On Nov. 6, we will have an opportunity, together, to make an investment in our kids that will pay dividends for generations. We need to vote YES by punching 222 on our ballots and approve the School Board’s proposed $1.2 billion General Obligation Bond issue.
There are lots of obvious reasons to vote yes. First, the need is acute. Many schools in our county have not been renovated in nearly a half-century, and students in these older buildings can’t take advantage of today’s technology and digital learning environments.
Second, the timing is perfect. Interest rates are at historic lows and construction costs are down. Third, the cost to each of us is relatively minuscule, as the bond will replace a retired bond issue. Fourth, this project is a true private sector job creator, employing thousands of workers building lasting assets.
Looking beyond these reasons to vote YES for school bonds, our recent experience regarding school funding on Key Biscayne underscores why this investment makes so much sense for the rest of us.
Key Biscayne had been severely underserved by the school system for generations. There is but one public school on the Key, a K-8, which is overcrowded and in dire need of repair: an outdated and noisy air conditioning system and roof leaks lead to mold problems; antiquated plumbing subjects our kids and teachers to more health risks; and, like so many schools, the buildings aren’t wired to take advantage of 21st Century technology.
Our high school problem was even worse: We had no high school! Our assigned high school was nearly 15 miles away, by far the longest commute in the county.
Then, in the spring of this year, our 50 year-old problem was solved. Key Biscayne’s visionary mayor, Frank Caplan, met the School Board’s visionary superintendent, Alberto Carvalho, and came up with a plan:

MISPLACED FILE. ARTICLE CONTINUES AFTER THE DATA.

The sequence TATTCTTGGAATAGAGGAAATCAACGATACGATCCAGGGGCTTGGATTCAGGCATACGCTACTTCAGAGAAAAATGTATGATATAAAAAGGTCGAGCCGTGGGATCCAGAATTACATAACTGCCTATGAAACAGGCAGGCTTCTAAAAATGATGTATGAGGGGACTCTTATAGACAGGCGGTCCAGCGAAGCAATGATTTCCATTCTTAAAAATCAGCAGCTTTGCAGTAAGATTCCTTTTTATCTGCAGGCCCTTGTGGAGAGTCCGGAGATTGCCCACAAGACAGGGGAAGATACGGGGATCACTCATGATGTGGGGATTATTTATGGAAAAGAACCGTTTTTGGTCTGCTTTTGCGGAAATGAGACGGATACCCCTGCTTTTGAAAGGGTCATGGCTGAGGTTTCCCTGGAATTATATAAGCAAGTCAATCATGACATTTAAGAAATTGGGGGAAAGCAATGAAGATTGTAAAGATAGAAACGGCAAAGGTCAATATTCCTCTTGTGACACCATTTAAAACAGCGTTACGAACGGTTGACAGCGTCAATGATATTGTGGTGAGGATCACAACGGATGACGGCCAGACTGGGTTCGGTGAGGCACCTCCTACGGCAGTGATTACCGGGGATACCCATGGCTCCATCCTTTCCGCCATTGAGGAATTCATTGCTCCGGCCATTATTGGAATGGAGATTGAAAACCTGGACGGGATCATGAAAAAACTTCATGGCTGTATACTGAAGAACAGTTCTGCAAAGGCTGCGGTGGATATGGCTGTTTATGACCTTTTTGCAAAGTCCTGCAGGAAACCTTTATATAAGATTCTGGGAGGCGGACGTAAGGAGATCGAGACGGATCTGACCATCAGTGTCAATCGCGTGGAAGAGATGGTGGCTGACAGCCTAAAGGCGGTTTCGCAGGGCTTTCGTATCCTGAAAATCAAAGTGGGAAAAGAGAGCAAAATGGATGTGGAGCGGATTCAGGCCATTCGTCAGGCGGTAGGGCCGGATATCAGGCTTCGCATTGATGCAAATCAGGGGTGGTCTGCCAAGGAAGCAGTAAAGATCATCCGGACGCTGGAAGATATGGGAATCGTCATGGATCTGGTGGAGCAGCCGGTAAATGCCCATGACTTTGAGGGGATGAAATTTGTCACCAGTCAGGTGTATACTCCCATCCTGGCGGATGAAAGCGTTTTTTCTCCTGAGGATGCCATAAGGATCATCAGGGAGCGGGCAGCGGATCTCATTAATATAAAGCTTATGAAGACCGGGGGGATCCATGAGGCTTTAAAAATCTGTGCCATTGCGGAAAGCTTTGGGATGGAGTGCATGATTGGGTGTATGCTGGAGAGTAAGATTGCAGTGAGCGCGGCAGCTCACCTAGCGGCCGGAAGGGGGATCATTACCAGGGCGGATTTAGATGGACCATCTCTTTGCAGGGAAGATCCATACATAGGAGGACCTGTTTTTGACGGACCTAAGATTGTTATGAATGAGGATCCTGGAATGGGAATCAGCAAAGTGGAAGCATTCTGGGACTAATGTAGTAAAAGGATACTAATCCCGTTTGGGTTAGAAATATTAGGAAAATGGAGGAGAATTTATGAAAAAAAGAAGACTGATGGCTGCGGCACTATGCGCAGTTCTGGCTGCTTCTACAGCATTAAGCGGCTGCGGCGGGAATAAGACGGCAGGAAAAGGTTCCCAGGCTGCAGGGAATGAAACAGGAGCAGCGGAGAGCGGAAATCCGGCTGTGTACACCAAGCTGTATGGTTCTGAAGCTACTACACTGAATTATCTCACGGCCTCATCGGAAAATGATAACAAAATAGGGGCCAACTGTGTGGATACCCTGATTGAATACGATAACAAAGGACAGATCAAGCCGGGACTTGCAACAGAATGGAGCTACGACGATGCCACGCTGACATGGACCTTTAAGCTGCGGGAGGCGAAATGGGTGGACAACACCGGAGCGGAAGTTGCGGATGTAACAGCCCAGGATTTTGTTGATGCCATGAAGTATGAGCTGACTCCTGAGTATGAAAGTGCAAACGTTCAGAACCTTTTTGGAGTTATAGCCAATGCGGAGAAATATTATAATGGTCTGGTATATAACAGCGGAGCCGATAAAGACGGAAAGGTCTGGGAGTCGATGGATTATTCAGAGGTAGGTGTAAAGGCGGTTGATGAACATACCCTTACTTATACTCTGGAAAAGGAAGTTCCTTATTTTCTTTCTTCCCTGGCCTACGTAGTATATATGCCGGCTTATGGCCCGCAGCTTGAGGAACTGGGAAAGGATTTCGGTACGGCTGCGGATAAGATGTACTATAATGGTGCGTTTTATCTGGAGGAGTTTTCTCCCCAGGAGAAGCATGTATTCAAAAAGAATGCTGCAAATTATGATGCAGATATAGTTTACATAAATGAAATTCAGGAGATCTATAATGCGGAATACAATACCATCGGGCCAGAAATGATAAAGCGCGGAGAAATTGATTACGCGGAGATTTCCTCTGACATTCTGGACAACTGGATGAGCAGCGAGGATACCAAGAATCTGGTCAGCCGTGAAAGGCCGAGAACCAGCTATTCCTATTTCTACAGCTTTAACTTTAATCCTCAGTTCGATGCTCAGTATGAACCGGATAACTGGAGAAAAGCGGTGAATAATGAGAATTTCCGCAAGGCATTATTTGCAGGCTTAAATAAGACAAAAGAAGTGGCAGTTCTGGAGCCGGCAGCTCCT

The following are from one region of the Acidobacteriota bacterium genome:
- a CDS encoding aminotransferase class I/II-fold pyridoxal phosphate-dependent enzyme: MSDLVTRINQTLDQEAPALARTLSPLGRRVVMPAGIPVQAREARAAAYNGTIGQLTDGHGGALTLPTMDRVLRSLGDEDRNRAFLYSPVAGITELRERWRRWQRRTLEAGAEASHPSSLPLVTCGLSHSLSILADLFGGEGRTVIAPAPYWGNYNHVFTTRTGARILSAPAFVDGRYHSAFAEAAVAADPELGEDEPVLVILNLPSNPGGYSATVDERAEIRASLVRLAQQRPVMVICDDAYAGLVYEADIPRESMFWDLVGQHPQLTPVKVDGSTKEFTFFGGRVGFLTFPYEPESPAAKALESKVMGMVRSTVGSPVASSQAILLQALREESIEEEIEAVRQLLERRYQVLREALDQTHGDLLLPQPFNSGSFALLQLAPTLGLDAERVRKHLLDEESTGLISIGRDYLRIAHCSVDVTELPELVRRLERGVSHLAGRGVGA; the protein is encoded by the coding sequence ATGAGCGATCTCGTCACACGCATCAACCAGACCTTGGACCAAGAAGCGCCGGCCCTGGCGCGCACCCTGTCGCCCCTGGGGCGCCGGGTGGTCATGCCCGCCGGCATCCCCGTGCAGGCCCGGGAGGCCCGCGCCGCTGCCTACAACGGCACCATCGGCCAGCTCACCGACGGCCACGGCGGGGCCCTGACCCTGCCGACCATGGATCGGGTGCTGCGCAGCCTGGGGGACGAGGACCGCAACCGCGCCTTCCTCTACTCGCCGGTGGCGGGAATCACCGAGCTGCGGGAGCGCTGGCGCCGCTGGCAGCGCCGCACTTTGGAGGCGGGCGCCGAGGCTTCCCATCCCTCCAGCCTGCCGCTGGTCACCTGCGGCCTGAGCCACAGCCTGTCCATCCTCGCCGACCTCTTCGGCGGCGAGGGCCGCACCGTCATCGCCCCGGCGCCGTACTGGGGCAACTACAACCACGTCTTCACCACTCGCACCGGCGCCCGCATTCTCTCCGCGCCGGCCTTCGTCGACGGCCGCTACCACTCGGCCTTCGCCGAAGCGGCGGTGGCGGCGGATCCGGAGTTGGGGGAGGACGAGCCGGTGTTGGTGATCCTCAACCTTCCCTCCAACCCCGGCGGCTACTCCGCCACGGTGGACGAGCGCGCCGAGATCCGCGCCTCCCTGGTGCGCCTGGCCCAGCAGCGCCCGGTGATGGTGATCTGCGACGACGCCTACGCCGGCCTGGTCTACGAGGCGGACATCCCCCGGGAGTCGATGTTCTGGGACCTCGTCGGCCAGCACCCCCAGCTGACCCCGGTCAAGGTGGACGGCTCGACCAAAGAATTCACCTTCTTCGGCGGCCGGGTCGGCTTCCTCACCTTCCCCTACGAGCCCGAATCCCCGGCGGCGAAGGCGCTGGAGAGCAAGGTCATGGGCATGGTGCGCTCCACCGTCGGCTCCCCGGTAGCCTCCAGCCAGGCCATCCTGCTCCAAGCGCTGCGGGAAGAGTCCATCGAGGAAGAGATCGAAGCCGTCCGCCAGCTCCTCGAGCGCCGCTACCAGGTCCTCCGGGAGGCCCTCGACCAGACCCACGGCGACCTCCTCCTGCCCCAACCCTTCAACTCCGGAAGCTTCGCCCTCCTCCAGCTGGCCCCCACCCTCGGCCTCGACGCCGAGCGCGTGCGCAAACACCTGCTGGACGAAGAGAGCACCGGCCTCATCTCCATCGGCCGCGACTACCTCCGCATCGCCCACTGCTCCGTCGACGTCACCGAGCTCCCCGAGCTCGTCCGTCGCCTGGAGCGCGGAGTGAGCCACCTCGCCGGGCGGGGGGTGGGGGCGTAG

The Village of Key Biscayne would issue a $20 million bond. The funds will bring the K-8 up to 21st Century standards, expand the Virginia Key campus where MAST Academy is located to include new magnet academies for Key Biscayne kids, and create joint-use playing fields. The Board undertook to recompense the Village half of the cost of construction.
Why is the Key Biscayne win/win experience relevant to the school bond vote?
First, it showed that school bonds have broad, bipartisan support. Even on relatively conservative Key Biscayne, citizens were overwhelmingly in favor of taxing themselves a little more to provide for a better education for their kids. The Key Biscayne Village Council unanimously approved the bond issue.
Second, and importantly, Key Biscayners learned through this process that our investment would be in good hands. We were uniformly impressed with the superintendent’s vision and force of will. He convinced us that he will put his reputation on the line to ensure the money is wisely spent.
The superintendent’s nimble and engaged senior staff also surprised us. We’ve all been conditioned to think that the School Board’s offices are populated with clock-punching bureaucrats. Our experience revealed the opposite. Although our interlocal agreement was not finally approved until about six weeks before the school year, an energized staff made sure the new MAST campus was ready to accept 130 new Key Biscayne students on Aug. 20.
Now, the staff is working hard, planning timely construction to accommodate three new high-performing academies and to create challenging curricula.
Finally, we learned on Key Biscayne that investment in our schools can create dividends right away, in immediately rising home sales and prices. The simple fact is that people want to live in places with great public infrastructure and quality public education.
The Key Biscayne experience tells us what to expect when the bond is implemented. The money will be put to good use, directed by talented people who very much care about getting it right.
We will all win, right away.
Alan Fein is the chair-elect of the Performing Arts Center Trust and a former member of the Key Biscayne Village Council.